Text Analysis in Human Resources: Competencies and Open-Ended Question Responses

Text Analysis and Human Resources

Text analytics and text mining have many uses in human resources. There is one main reason, there is a lot of text-based communication in almost every organization; employee surveys, performance reviews general employee feedback, resumes, “town hall” meetings, social media, and so on. HR departments realize that regularly analyzing and tracking this communication can improve morale, increase efficiency, and early identify problem areas to adjust or redeploy resources. Text analytics can be an important operational tool in the hiring process and in crisis management. It can also be an important research tool to help HR find out what it is doing well, what it isn’t doing well, and how it can improve. Text analytics HR research can also open windows into areas that merit further research to discover new ways of looking at work, employees, and their relationship to it.

A recent Lunch and Learn is one example. John Ford is a Senior Research Psychologist in the Office of Policy and Evaluation at the U.S. Merit Systems Protection Board. His presentation Competencies Needed for Success by U.S. Federal Employees shows how one can use text analysis to dig deeper into areas of human resources and how research in one area can lead to discovery in another.

The presentation looks at how to use and analyze open-ended question responses to measure if current training programs are hitting the right themes if training is concentrating on competencies that can be trained, and how training matches with employee needs. It also looks at how to detect evidence of emotional labor in job task descriptions to show that some jobs seem to inherently involve a higher emotional component than others. Recognizing this allows organizations to be mindful of the added stress in such jobs and be prepared to help employees (Guy, Newman, & Mastracci, 2014).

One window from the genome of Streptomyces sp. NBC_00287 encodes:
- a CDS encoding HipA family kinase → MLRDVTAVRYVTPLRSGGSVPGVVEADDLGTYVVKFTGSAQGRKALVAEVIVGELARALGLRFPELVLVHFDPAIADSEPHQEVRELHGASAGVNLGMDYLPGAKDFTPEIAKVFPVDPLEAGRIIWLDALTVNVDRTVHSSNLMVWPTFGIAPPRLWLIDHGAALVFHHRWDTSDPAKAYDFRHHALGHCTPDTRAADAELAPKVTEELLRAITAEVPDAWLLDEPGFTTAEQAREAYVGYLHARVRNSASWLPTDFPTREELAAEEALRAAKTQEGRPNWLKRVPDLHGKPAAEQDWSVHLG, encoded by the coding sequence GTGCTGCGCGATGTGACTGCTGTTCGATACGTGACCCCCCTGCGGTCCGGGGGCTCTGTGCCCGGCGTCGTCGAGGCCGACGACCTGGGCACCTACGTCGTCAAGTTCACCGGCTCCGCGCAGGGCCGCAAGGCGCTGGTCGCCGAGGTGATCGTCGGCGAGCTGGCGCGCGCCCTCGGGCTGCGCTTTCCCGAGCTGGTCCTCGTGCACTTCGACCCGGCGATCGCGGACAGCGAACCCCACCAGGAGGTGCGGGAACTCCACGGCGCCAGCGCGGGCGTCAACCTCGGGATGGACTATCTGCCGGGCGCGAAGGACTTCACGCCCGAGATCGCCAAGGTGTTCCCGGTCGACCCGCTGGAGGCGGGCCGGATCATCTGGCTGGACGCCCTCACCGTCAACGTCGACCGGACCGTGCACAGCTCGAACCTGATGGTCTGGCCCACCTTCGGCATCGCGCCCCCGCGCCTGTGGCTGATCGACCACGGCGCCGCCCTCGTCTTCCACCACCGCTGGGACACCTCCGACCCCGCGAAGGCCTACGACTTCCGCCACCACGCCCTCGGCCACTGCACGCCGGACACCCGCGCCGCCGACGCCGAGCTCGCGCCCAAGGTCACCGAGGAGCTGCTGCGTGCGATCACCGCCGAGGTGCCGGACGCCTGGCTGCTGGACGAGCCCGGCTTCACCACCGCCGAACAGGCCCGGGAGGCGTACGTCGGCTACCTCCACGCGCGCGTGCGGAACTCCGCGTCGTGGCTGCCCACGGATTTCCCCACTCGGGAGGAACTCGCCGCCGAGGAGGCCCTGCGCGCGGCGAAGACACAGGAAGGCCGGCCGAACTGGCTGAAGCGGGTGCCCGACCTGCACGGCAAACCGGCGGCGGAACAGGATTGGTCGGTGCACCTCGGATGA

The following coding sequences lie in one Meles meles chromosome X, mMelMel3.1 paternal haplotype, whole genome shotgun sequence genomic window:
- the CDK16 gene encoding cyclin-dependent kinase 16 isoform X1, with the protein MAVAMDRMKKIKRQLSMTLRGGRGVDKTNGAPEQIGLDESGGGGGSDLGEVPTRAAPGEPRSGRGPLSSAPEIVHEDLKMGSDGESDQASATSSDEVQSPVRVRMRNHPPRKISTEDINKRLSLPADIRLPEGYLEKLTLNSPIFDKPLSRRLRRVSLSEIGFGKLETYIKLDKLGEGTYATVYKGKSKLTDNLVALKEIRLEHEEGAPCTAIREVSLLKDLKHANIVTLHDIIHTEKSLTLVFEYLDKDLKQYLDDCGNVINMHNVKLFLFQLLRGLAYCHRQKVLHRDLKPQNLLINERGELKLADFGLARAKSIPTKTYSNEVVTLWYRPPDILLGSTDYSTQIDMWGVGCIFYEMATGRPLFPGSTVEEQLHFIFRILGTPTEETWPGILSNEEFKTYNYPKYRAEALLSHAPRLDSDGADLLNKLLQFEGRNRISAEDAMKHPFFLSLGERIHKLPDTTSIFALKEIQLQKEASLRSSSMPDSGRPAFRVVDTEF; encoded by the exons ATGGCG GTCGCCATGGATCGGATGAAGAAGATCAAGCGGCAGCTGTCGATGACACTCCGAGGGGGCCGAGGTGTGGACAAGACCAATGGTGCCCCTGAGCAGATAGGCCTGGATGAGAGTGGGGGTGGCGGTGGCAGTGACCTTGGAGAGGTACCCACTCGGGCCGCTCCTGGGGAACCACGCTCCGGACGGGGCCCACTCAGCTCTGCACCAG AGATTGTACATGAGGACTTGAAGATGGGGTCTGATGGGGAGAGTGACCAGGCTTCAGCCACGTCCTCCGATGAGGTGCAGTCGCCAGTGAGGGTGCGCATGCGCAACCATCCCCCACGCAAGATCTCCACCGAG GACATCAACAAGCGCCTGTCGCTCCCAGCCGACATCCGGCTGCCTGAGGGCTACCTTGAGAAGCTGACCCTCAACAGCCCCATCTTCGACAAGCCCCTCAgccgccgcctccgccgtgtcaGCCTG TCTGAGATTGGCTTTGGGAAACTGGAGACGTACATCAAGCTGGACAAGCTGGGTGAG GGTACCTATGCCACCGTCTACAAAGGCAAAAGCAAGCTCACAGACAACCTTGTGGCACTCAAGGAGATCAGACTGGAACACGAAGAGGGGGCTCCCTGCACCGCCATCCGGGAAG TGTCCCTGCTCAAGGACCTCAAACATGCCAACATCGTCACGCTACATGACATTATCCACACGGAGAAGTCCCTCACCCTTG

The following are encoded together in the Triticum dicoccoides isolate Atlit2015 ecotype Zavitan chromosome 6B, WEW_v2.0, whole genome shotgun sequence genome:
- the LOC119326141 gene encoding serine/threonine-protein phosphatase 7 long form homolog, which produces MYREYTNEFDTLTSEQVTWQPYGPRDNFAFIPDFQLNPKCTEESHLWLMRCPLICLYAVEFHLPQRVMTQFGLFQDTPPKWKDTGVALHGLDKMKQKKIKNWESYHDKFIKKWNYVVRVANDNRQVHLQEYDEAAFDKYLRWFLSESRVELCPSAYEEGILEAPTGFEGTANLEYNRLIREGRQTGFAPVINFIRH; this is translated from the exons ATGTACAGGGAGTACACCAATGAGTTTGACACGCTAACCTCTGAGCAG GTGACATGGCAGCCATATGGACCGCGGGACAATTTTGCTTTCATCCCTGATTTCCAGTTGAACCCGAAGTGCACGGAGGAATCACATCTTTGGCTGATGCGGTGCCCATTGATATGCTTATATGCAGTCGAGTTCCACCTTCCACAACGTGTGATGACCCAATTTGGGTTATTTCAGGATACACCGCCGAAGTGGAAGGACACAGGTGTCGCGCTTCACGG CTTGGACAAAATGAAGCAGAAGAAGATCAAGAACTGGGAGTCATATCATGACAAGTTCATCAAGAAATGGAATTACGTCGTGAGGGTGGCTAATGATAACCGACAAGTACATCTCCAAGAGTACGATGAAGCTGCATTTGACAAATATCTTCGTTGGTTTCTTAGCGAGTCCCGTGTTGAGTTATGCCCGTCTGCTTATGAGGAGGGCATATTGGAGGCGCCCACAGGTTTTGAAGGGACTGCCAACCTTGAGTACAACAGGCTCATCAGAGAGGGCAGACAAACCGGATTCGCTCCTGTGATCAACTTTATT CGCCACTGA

Finally, John presents text mining research that looked at how engaged employees described their jobs differently than less engaged employees. For example, engaged employees often claim lack of resources is a barrier to greater performance. “Give me additional resources and I can do better work.” Less engaged employees more often cite management or a poor work environment as reasons for low performance. This information was used to craft additional closed-ended questions to measure employee engagement (Ford, J., Nierle, D., Leeds, P., & Stetz, T., 2018).

The specific, actionable takeaways for HR are many.  The research shows how using good research techniques combined with text analytics you can go beyond the obvious and get deeper insights into your organization and your employees. The presentation also explains how you can use different features in QDA Miner and WordStat: coding, clustering, text mining, dictionaries, dictionary building, keyword-in-context, and other elements to analyze closed-ended and open-ended question responses. These techniques can be used to discover elements in HR policies that might elicit new training methods, make better use of patterns in answers from different groups of employees, and open up avenues for future research.

Some References

U.S. Merit Systems Protection Board. (2011). Making the right connections: Targeting the best competencies for training. Available at

Guy, M. E., Newman, M. A., & Mastracci, S. H. (2014). Emotional labor: Putting the service in public service. Routledge.

Ford, J., Nierle, D., Leeds, P., & Stetz, T. (2018, January). Text Mining Narrative Survey Responses to Develop Engagement Scale Items. In Proceedings of the 51st Hawaii International Conference on System Sciences.